If you want, you can add the minigames to the game's overall Originality. I mean, you won't find any game with this kind of minigames. But overall, the game wasn't that fresh even when it came out. Even for that time, it was very basic and simple, extremely average. There is nothing that stands out saying that this is a very special game. Nothing at all. That goes for Music and Localization as well. The music reminds me a lot of the music you sometimes hear in elevators. It's pleasant, but gets very annoying after a few minutes. Most tracks are the same, and there are way too few town themes. Considering you visit a whole bunch of towns in BoF III, it would've been better with more of them. I'm going to give the music score a little boost for the battle and boss themes though, as well as the character's battle cries. Especially Ryu's voice in battle was great.
As for localization, it is ok. I really would've wanted Ryu to actually say something, at least once throughout the game. But he will remain silent, only nodding or shaking his head sometimes. There were lots of things missing in the dialogue as well... emotion, for example. The conversations are boring, and most of the things that are said are actually without meaning. Capcom tried to fit in some humor into the dialogue as well, but it failed miserably, if you ask me. But that, I guess, is a matter of taste...and I happen to dislike this kind of silly humor.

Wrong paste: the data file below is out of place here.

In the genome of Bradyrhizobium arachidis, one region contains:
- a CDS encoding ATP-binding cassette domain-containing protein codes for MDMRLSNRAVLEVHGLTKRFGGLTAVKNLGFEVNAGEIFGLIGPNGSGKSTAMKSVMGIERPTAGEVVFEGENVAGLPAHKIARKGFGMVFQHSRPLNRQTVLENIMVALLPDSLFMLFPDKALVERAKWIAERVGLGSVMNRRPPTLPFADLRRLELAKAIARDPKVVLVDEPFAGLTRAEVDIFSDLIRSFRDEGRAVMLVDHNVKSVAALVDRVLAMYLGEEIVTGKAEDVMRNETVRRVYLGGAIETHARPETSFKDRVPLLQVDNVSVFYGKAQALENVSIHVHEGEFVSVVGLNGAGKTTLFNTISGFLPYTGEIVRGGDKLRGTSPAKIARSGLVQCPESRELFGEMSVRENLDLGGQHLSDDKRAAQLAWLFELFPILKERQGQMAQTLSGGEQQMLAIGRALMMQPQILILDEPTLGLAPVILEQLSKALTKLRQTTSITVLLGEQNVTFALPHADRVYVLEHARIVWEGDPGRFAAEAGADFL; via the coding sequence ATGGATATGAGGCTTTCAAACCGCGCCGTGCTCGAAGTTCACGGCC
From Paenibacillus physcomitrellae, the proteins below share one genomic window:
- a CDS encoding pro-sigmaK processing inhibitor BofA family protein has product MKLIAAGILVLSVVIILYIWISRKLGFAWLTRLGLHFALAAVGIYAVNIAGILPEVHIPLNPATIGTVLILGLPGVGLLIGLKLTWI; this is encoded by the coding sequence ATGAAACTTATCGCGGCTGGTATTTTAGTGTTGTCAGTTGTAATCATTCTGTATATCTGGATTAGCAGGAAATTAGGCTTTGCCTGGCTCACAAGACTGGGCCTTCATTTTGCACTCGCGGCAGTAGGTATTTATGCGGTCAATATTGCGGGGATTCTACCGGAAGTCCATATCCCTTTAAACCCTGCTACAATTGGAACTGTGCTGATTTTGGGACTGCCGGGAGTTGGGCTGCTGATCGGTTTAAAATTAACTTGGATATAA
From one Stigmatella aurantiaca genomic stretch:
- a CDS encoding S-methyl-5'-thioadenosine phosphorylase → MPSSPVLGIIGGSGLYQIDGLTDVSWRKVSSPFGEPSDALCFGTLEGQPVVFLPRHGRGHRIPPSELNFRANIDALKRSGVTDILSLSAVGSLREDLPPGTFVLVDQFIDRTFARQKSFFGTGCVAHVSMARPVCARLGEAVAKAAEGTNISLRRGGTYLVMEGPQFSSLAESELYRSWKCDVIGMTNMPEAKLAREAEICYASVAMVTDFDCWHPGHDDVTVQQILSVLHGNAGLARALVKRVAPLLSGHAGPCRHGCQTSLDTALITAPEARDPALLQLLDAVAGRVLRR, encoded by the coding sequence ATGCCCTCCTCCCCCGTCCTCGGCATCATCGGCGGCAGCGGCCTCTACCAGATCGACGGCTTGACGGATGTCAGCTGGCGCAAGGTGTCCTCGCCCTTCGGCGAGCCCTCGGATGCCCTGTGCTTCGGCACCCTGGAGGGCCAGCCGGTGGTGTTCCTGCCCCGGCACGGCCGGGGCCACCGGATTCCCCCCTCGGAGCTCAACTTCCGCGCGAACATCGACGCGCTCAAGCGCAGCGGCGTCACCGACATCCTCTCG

One of the few things that I enjoyed in this game, were the graphics. Considering it has been more than 6 years since this game came out, the visuals are still okay. The character models are actually quite detailed, and I didn't notice any annoying bugs or glitches.
Lastly, we have the plot. Hmm...this is where it gets really uninteresting. In the prologue, you find out a little about dragons, namely that they once had the power to destroy the entire world, but are now extinct. When the game starts, you are once again Ryu. As usual, Ryu is clueless about himself, and goes out on a journey for the Truth about himself and the dragons. Where did he come from? What did his power come from? What is he supposed to do? All of these questions make the plot interesting and exciting. Although, there are many parts in the game that actually don't matter... and there are way too few plot events that actually concerns the main story. It's like in the old days, where you found out in the beginning where you were headed, and then you just went through dungeon after dungeon, until you finally got there... and after that, the game pretty much ended. Honestly, that might've been an exaggeration, but it wouldn't have hurt with a little more story events.
Fortunately, the game is easy at most times. A few of the bosses might give you quite a hard time, but dungeons and such are of no particular difficulty. If you want to spend lots of time leveling up, doing sidequests (and most importantly, spending lots of time with the minigames), you'll probably stick around with this game for 50 hours or more. If you just want to finish it quickly though, it'll take about 30 hours. I can almost guarantee that you won't play this game twice... I mean, there really is no point in doing that. There are two endings, but you don't have to replay the entire game to get the second. Also, when you finish the game, you can save and begin a new game with your old equipment and stats.
In conclusion, Breath of Fire III was a disappointment. It might've been better than the first two games, but compared to most other RPGs seen on the PlayStation, this isn't something that I would recommend.
|© 1998-2017 RPGamer All Rights Reserved|